Does Manuka Honey Kill Good Gut Bacteria?

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The Manuka honey, also known as Leptospermum Scoparium, is an exclusive product from New Zealand, where the unique Manuka bush grows indigenously. We dig deep into its anti-bacterial functions to discover whether is it harmful to good gut bacteria.

Honey producing bees source their nectar form the bush blossoms that provide individual chemical components that give the honey highly beneficial characteristics. Most users who choose Manuka honey over regular honey types prefer it for its numerous health benefits.

The chemical components that create all the difference in the Manuka honey’s taste and provision of extra therapeutic features come from the nectar found in the Manuka bush blossoms.

From wound healing to reducing digestive aliments, it is easy to see why this type of honey is popular among health and wellness enthusiasts.

While there is comprehensive information on the antibacterial elements in the Manuka honey, you may wonder whether this beneficial characteristic comes with some disadvantages that affect your natural gut bacteria.

The Chemical Composition of Manuka Honey

Essential chemical components must combine and create a conducive environment for the antibacterial enzymes and catalysts to survive. Afterward, your body receives all therapeutic parts of Manuka honey.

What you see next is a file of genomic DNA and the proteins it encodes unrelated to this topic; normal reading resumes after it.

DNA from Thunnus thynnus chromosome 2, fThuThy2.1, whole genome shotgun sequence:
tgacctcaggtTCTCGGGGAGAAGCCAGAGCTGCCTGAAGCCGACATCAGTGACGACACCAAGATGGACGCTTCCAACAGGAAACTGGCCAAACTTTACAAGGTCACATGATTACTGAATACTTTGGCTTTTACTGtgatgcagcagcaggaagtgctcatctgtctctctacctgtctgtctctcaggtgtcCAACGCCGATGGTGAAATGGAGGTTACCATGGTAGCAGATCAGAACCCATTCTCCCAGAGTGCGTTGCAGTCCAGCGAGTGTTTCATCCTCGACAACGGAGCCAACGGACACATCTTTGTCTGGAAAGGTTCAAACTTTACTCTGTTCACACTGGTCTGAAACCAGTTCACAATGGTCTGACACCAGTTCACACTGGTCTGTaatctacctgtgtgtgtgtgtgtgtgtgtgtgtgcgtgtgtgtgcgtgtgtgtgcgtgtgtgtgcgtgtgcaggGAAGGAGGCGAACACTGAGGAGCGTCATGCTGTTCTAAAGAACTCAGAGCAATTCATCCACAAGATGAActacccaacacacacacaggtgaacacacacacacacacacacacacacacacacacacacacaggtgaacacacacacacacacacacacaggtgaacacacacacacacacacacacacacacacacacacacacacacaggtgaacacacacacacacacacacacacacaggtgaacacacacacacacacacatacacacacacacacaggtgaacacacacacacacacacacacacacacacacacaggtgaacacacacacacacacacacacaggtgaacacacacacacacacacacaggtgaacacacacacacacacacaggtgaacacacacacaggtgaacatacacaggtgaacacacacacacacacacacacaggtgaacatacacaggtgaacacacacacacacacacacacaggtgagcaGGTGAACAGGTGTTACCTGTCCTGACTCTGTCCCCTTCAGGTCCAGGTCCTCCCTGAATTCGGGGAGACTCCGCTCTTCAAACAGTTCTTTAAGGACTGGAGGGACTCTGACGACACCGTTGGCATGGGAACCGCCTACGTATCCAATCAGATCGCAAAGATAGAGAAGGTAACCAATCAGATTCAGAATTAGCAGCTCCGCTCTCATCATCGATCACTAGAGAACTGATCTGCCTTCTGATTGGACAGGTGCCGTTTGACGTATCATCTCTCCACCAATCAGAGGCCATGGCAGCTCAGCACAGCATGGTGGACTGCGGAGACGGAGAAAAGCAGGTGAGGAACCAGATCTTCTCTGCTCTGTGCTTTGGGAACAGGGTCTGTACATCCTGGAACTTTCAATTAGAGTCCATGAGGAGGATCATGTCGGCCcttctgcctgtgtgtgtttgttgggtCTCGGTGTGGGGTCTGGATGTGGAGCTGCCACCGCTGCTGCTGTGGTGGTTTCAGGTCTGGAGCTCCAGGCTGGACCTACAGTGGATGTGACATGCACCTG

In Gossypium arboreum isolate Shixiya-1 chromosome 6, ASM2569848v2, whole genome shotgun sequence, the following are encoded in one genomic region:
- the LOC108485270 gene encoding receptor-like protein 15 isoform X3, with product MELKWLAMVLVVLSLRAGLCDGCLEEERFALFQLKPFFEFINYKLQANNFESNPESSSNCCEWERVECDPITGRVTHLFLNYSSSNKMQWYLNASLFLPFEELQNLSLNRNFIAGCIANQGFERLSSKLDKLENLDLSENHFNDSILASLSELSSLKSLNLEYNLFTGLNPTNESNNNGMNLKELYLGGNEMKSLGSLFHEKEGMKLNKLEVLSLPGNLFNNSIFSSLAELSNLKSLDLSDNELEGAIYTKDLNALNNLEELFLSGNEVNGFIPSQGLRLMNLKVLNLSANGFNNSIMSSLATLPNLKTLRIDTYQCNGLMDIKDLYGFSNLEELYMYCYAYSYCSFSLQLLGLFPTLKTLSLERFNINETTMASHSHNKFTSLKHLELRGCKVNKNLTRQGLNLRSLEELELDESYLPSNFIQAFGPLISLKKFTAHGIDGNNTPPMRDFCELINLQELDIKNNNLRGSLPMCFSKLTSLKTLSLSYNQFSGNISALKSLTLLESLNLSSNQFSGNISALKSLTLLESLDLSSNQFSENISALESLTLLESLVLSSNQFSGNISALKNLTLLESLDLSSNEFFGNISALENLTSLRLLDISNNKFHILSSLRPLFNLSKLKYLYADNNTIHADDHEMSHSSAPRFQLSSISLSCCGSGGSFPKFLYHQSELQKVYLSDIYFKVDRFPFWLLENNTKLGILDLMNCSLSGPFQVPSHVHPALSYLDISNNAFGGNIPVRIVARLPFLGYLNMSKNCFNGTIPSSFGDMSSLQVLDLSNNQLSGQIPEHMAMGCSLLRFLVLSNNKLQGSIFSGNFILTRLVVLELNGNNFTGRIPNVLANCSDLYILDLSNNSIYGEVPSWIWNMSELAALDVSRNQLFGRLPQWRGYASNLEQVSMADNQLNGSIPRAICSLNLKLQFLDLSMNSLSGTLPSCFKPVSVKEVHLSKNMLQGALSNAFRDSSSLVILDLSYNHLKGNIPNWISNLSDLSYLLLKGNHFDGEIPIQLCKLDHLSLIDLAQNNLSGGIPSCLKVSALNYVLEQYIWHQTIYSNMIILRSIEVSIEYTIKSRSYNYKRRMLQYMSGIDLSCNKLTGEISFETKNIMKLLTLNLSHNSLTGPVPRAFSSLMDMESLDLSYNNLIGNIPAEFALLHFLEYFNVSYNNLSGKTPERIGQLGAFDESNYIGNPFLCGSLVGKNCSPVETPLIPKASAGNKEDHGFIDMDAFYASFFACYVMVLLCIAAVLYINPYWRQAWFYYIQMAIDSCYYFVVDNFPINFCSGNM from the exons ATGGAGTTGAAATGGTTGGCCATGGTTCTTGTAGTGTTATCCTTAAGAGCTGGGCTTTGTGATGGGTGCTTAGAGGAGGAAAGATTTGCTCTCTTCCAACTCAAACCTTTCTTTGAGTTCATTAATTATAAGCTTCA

The Manuka bush nectar contains two essential chemicals that distinguish the honey collected from several other regular multiflora honey types. The first key element is Methylglyoxal (MGO), which provides a highly therapeutic effect to the consumer.

The felt effect is thanks to the conducive environment it the chemical creates for antibacterial activities. MGO compositions also determine the potency or strength that the Manuka honey provides, depending on the remedy you need the honey to provide.

Additionally, the MGO levels determine the range of the Unique Manuka Factor (UMF) in various types of Manuka honey. Some of the bees collect nectar from blossoms that have a lower K-factor than others, bringing about all the difference in UFM and MGO levels.

The K-factor component describes the amount of pollen present in the honey. Varying K-factor levels will inevitably influence the composition of the unique Manuka factor.

The other active chemical component in Manuka honey is Hydrogen Peroxide that serves to create the best conditions for any antibacterial activity.

Since hydrogen peroxide comprises of Hydrogen and Oxygen elements, the varying level of oxygen in your stomach or intestinal linings determines how active the honey will be in fighting the disease-causing bacteria.